A masochistic streak may be close to the surface of Brian O'Driscoll's celebrated rugby frame.
The Irish captain is on his seventh tour of New Zealand, heading into his 118th international tomorrow at Eden Park and still without a win against the All Blacks.
While sports historians in Ireland may lambast the curse dating back 24 tests to 1905, O'Driscoll is as frisky as a foal in spring.
The thrill of playing the All Blacks "never lessens any", the classy centre and captain said. It was always one of rugby's great indulgences.
"At some stage now or in 20 years time, an Irish team will beat the All Blacks before the world implodes and we have to make it now rather than waiting for our kids or our kids' kids to see it happen," he said.
O'Driscoll was revved up about playing test rugby once more after missing the Six Nations series with injury. Beating the All Blacks would be on a level just below winning a World Cup.
He will take a side with two new caps, left wing Simon Zebo and tighthead prop Declan Fitzpatrick, into this battle against an All Black side who are blooding three youngsters, Aaron Smith, Julian Savea and Brodie Retallick.
Coach Steve Hansen explained he wanted to start Smith to give him a chance to showcase his skills before using Piri Weepu if changes or his experience were needed.
Retallick and Savea had both earned their chances and their games should cope with the higher level.
"Ireland will come down with the sole aim to win," Hansen said on the eve of the three test series in Auckland, Christchurch and Hamilton. "Australia may have underestimated the Scots and we can't fall into that trap. We have to hit the ground running and running hard."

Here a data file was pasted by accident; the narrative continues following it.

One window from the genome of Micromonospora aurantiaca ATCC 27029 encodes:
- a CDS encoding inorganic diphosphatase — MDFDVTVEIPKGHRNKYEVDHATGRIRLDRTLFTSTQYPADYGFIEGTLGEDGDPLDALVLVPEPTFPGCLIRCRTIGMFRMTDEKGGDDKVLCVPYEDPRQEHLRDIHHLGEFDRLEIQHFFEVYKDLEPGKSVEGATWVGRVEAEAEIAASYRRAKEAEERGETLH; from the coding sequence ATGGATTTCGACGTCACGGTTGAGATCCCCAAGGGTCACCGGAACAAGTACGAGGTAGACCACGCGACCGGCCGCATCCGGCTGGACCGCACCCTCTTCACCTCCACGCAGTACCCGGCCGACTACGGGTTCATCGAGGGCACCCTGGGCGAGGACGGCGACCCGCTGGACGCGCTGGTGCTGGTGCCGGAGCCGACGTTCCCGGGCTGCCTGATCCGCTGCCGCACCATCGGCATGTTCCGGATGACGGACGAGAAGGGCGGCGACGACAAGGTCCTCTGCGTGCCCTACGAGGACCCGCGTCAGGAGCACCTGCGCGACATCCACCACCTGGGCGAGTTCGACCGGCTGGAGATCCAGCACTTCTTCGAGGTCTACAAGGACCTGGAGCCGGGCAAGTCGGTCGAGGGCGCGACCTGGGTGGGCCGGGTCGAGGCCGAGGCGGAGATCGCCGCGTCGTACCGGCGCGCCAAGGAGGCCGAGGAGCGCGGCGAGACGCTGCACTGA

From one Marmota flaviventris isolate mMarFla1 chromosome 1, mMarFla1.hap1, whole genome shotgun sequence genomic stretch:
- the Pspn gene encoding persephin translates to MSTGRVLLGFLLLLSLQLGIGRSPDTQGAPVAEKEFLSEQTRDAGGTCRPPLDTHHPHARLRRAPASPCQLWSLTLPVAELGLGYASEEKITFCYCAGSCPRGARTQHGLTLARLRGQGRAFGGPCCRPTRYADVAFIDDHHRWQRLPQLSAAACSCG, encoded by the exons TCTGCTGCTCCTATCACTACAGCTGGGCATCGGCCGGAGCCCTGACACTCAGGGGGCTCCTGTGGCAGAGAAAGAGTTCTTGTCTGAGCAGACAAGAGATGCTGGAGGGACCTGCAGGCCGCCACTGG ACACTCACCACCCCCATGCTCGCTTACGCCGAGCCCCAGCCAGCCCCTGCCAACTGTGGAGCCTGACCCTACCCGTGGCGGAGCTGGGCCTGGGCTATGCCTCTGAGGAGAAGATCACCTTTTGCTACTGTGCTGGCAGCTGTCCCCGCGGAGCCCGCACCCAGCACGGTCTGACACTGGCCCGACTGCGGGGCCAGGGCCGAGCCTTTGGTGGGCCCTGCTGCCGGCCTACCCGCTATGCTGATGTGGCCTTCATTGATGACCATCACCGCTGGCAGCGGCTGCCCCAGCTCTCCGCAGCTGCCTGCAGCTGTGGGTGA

O'Driscoll may be playing his last tests against the All Blacks although at 33 he does not feel like retirement and noted Brad Thorn's continuing rugby involvement. The Irish captain will be in a midfield duel with Sonny Bill Williams, a player he had watched in the NRL and had watched evolve in rugby.
"He understands the intricacies of union much more now and has a real spark with his offloads and skillset. He has bought into the team-first mentality and has evolved really well because of that."
Conrad Smith was another smart footballer with a low mistake rate.
"You can tell he is a real thinker and a guy who has a big engine on him. He runs great lines and is a terrific player," O'Driscoll said.
The Irish skipper was always trying to refine his game, looking at other players, assessing their skills and adapting some to his repertoire.
"There is no patent on certain players and moves that we play," he said.
He was rested and the five months off after the World Cup allowed most of his ailments to ease and gave him a hunger and appetite to play again, he said.
"When you struggle to get up for a test like this then it is time to hang up your boots. You've got to live in the moment, this is our time, we have to express ourselves."
Irish coach Declan Kidney said the task of playing the World Cup champions in their own backyard for the first time after their triumph was immense.
Some domestic success for Irish sides had given them a winning mentality but the difference between provincial and test rugby was some step.
"We'd be fooling ourselves if we think otherwise," he said.